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2.4.21 The SIGNAL Instruction
     SIGNAL = { string | symbol } ;
          [ VALUE ] expr ;
          { ON | OFF } condition [ NAME
          { string | symbol } ] ;

The SIGNAL instruction is used for two purposes: (a) to transfer
control to a named label in the program, and (b) to set up a named
condition trap.

The first form in the syntax definition transfers control to the
named label, which must exist somewhere in the program; if it does
not exist, a SYNTAX condition {16} is raised. If the label is
multiple defined, the first definition is used. The parameter can
be either a symbol (which is taken literally) or a string. If it
is a string, then be sure that the case of the string matches the
case of the label where it is defined. In practice, labels are in
upper case, so the string should contain only uppercase letters
too, and no space characters.

The second form of the syntax is used if the second token of the
instruction is VALUE. Then, the rest of the instruction is taken
as a general REXX expression, which result after evaluation is
taken to be the name of the label to transfer control to. This
form is really just a special case of the first form, where the
programmer is allowed to specify the label as an expression. Note
that if the start of expr is such that it can not be
misinterpreted as the first form (i.e. the first token of expr is
neither a string nor a symbol), then the VALUE subkeyword can be

Example: Transferring control to inside a loop

When the control of execution is transferred by a SIGNAL
instruction, all active loops at the current procedural level are
terminated, i.e. they can not continued later, although they can
of course be reentered from the normal start. The consequence of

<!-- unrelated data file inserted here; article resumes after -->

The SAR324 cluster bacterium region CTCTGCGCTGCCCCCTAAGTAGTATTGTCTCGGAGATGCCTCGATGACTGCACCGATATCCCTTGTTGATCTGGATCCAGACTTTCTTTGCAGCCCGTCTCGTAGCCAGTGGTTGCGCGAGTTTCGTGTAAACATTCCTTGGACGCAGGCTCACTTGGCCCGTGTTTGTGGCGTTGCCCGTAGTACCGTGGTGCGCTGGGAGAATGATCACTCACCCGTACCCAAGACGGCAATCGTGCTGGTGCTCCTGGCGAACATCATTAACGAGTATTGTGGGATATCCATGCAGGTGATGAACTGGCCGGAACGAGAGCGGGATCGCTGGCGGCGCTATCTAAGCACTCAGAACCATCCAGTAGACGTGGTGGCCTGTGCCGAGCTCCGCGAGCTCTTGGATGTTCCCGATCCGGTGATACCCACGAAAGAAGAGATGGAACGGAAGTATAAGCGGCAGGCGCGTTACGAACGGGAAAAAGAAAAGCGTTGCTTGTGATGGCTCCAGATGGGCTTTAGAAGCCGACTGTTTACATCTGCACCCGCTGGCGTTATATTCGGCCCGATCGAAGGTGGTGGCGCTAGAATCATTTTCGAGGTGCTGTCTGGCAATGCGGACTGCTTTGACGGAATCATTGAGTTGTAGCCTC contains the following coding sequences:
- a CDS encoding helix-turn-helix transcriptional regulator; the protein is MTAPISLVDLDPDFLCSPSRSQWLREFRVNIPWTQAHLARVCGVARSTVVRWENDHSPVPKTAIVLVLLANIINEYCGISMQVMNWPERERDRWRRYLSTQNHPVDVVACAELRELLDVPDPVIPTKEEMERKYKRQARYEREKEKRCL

this is that the following code is illegal:

     do forever
          signal there

The fact that the jump is altogether within the loop does not
prevent the loop from being terminated. Thus, after the jump to
the loop, the END instruction is attempted executed, which will
result in a SYNTAX condition {10}. However, if control is
transferred out of the loop after the label, but before the END,
then it would be legal, i.e. the following is legal:

     do forever
          signal there
     signal after

This is legal, simply because the END instruction is never seen
during this script. Although both TRL1 and TRL2 allow this
construct, it will probably be disallowed in ANSI.

Just as loops are terminated by a SIGNAL instruction, SELECT and
IF instructions are also terminated. Thus, it is illegal to jump
to a location within a block of statements contained in a WHEN,
OTHERWISE, or IF instruction, unless the control is transferred
out of the block before the execution reaches the end of the

Whenever execution is transferred during a SIGNAL instruction, the
special variable SIGL is set to the line number of the line
containing the SIGNAL instruction, before the control is
transferred. If this instruction extends over several lines, it